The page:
Travel Nursing Companies & Agencies : How to Pick the Best Company
From the day I got out of nursing school, I wanted to be a travel nurse. The excitement of being able to really experience a city and its culture while getting paid at the same time seemed absolutely brilliant.
I met several travel nurses while working at my staff job in Denver and took every opportunity to pick their brains. I usually asked them the basic questions like who did they work for? Where did they like working the best? Did they get benefits?
I did a little of my own research but nothing too extensive; I tend to be one of those people who just jumps in thinking that I will figure things out as I go.
The company I chose to go with was based on a referral from a travel nurse I worked with. She told me the housing was good, she liked her recruiter and that she would get a referral bonus.
The next day I called them up and before I knew it I was heading to Texas. The sooner you find the right company, the faster you can start traveling.
Know Your Needs Before You Search for the Right Travel Nurse Company
When I look back at my travel experience I have to say that it was pretty amazing and I really didn’t have any problems at all, but I do wish I did a little more research and asked a few more questions.
When looking for the best travel nursing company to suit your needs you first have to know what your needs are. Here are a few questions to ask yourself when considering travel nursing companies:
- Are you going to need health insurance?
- How important is it that you contribute to your retirement?
- Do you prefer to find your own housing or do you want your company to find it for you?
- Where are you looking to travel?
- How do you plan on getting there?
- Do you plan on working per diem as well?
What to Look for in Travel Nursing Agencies
When looking into travel nurse agencies you should first make sure that they provide the basics: free housing or a housing stipend, health and dental insurance, a retirement plan, travel reimbursement, 24-hour customer support, and a variety and abundance of travel nursing jobs all over the country.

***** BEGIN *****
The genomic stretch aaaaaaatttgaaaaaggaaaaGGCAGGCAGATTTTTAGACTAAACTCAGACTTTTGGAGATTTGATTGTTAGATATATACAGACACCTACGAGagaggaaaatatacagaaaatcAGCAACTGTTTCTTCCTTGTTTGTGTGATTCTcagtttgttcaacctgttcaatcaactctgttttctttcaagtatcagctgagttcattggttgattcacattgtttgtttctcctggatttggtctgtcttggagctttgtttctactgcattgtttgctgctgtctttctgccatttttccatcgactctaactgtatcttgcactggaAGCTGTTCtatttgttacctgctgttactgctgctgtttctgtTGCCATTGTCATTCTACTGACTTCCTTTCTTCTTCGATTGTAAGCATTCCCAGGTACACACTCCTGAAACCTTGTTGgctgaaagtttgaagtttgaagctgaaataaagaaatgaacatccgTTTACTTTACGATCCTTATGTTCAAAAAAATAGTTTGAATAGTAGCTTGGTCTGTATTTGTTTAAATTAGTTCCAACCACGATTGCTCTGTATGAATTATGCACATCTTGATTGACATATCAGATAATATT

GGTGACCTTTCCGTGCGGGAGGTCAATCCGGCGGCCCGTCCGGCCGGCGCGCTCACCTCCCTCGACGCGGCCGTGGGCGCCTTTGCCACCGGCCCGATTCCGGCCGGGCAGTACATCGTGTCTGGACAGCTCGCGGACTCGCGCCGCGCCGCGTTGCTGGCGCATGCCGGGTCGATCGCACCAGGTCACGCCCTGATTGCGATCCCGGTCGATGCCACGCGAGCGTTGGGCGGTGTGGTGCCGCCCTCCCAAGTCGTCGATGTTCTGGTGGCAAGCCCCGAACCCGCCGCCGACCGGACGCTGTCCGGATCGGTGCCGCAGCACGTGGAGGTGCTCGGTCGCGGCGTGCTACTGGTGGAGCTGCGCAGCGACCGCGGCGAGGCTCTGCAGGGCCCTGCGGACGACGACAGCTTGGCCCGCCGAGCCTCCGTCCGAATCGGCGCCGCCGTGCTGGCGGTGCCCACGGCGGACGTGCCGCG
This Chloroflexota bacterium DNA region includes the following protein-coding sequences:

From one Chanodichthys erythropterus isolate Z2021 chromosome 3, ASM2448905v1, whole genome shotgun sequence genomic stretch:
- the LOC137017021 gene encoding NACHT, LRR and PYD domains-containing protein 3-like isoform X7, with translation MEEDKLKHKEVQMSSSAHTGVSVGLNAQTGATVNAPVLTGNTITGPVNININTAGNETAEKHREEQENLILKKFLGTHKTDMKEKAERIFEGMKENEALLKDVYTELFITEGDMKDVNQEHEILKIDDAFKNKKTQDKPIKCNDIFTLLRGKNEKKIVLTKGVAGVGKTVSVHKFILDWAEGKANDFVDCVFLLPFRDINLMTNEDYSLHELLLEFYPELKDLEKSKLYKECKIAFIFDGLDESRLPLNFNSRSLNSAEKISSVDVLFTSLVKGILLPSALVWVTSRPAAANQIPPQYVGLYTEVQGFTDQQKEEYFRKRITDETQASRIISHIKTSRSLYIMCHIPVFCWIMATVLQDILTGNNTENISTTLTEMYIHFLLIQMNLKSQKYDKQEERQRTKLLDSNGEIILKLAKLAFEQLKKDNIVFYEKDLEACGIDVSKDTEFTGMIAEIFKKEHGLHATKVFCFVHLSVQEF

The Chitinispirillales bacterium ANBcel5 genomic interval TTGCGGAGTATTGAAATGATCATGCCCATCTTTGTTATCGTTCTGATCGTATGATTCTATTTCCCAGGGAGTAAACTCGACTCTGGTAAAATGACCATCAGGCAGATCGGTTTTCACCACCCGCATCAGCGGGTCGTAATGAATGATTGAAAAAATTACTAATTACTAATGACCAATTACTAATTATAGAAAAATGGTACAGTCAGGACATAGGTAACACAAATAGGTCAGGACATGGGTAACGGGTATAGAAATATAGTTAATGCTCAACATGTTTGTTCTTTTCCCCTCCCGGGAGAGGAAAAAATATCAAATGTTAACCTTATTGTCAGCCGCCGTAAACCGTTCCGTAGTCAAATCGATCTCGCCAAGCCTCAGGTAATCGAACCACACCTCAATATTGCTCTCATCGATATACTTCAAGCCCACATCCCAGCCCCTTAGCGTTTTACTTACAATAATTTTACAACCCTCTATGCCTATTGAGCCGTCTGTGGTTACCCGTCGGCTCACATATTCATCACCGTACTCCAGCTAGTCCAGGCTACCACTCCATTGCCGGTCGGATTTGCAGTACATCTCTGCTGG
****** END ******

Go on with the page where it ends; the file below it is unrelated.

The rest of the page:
Here are a few tips from my experience about the basics:
- Housing: I personally found it much easier to have my agency set up my housing for me. This way I knew it was safe, furnished, close to where I was working, and paid for. If there were any problems all I had to do was call my company and it would be handled. Many people choose to find their own housing and take the housing stipend instead. Your housing stipend depends on the city you live in but tends to be more than the rent you end up paying. This is a good way to make some extra tax free cash. The downside is that it is hard to find short-term furnished housing. Many times the landlords require a deposit and if you end up extending your contract, it’s not guaranteed that your landlord hasn’t rented out the place to someone else. If you have never been to that city before, it can also be tough to determine whether the neighborhood is safe or not.Another thing to keep in mind, if you are traveling with a pet it may make it difficult to find your own housing. Often times, travel nurse companies have housing already contracted that accept pets. My general recommendation is that if you are bouncing around from city to city then it would be best to utilize your agency for housing or stay with someone you know and take the stipend. If you find yourself wanting to stay in a city and have become familiar with its neighborhoods, then it would be worth it to find your own housing.